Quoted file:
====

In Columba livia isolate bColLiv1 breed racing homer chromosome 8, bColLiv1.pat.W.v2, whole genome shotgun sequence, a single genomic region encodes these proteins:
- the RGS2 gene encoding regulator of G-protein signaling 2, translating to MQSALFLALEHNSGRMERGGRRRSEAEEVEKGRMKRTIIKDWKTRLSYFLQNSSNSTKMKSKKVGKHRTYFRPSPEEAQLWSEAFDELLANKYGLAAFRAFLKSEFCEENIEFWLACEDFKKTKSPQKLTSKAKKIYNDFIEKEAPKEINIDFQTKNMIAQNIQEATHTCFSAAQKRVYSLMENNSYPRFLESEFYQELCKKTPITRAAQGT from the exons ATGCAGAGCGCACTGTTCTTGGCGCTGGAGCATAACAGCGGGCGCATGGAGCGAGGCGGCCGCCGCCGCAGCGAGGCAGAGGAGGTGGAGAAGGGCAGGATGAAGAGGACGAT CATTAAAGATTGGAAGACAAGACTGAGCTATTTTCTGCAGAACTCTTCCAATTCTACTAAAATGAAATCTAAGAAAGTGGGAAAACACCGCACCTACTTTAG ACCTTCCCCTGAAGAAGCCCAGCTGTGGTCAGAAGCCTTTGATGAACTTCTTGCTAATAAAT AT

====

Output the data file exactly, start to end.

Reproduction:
In Columba livia isolate bColLiv1 breed racing homer chromosome 8, bColLiv1.pat.W.v2, whole genome shotgun sequence, a single genomic region encodes these proteins:
- the RGS2 gene encoding regulator of G-protein signaling 2, translating to MQSALFLALEHNSGRMERGGRRRSEAEEVEKGRMKRTIIKDWKTRLSYFLQNSSNSTKMKSKKVGKHRTYFRPSPEEAQLWSEAFDELLANKYGLAAFRAFLKSEFCEENIEFWLACEDFKKTKSPQKLTSKAKKIYNDFIEKEAPKEINIDFQTKNMIAQNIQEATHTCFSAAQKRVYSLMENNSYPRFLESEFYQELCKKTPITRAAQGT from the exons ATGCAGAGCGCACTGTTCTTGGCGCTGGAGCATAACAGCGGGCGCATGGAGCGAGGCGGCCGCCGCCGCAGCGAGGCAGAGGAGGTGGAGAAGGGCAGGATGAAGAGGACGAT CATTAAAGATTGGAAGACAAGACTGAGCTATTTTCTGCAGAACTCTTCCAATTCTACTAAAATGAAATCTAAGAAAGTGGGAAAACACCGCACCTACTTTAG ACCTTCCCCTGAAGAAGCCCAGCTGTGGTCAGAAGCCTTTGATGAACTTCTTGCTAATAAAT AT